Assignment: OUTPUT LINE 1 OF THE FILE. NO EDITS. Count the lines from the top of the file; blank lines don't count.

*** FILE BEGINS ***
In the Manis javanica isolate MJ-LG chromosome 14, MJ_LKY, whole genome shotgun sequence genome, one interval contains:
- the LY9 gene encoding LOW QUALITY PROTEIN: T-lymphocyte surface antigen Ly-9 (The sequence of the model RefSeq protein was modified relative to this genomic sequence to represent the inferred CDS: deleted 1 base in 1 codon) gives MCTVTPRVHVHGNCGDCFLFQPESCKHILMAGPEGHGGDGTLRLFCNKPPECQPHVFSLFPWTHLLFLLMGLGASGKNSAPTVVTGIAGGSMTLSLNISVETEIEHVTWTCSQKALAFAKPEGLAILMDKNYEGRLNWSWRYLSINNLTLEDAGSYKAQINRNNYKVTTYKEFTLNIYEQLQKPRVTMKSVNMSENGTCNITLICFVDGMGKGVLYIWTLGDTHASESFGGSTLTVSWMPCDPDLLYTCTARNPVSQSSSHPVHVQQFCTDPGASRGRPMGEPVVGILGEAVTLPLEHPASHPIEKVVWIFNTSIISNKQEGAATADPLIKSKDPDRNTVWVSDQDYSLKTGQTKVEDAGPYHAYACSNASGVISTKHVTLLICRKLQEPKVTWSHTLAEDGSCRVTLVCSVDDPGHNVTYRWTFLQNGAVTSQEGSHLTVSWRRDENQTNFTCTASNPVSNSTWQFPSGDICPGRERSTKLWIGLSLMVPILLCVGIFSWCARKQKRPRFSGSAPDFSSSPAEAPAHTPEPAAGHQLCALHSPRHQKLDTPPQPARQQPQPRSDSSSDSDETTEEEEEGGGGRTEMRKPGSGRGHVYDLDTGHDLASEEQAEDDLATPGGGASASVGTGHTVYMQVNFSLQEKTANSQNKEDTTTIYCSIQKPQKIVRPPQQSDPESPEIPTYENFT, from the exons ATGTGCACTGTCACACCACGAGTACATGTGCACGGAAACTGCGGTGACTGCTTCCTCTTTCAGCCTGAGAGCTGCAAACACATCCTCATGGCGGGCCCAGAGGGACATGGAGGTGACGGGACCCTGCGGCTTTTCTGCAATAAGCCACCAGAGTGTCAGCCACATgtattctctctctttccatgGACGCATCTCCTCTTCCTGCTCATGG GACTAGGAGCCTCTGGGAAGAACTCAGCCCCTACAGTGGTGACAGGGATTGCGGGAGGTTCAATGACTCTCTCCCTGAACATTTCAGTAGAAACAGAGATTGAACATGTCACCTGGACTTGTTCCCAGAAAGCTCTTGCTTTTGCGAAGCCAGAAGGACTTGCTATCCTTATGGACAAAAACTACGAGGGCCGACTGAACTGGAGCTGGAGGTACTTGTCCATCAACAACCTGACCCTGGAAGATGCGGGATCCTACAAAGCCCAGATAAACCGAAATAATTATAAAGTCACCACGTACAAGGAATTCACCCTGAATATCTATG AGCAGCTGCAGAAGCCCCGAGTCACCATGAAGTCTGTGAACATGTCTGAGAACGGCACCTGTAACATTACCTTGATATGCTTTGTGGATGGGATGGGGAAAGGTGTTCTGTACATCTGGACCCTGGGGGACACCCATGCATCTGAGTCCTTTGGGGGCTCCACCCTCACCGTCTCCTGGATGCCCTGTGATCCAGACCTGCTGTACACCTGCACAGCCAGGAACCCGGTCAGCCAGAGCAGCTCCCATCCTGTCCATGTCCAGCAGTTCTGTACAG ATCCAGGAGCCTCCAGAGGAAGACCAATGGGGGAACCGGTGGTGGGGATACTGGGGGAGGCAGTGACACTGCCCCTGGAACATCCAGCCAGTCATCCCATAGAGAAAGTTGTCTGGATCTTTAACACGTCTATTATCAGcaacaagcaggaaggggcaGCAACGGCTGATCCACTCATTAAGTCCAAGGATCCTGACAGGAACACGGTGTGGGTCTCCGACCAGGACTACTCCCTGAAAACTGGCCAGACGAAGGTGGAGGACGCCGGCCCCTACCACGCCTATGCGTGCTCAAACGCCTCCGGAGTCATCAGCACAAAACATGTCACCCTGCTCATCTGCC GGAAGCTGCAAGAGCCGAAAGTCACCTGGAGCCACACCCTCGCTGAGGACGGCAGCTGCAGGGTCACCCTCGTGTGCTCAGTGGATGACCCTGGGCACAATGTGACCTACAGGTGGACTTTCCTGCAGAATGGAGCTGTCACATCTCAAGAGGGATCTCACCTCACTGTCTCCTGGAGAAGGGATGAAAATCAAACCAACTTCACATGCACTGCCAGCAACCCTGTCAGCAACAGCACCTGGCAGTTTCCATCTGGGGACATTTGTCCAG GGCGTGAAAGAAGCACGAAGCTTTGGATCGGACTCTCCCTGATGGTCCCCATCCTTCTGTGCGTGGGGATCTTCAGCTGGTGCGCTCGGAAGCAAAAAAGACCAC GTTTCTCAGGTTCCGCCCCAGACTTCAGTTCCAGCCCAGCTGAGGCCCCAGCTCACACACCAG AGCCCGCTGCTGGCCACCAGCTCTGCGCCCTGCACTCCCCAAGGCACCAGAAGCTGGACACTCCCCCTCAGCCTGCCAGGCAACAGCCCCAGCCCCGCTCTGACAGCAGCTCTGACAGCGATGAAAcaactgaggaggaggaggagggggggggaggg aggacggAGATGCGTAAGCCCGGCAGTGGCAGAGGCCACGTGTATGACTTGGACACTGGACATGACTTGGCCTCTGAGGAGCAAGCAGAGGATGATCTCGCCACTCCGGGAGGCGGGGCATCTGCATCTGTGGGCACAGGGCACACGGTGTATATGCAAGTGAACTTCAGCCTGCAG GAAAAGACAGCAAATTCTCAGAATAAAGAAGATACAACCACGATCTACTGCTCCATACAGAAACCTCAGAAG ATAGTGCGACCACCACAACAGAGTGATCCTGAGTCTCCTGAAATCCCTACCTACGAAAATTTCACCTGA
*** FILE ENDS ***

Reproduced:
In the Manis javanica isolate MJ-LG chromosome 14, MJ_LKY, whole genome shotgun sequence genome, one interval contains: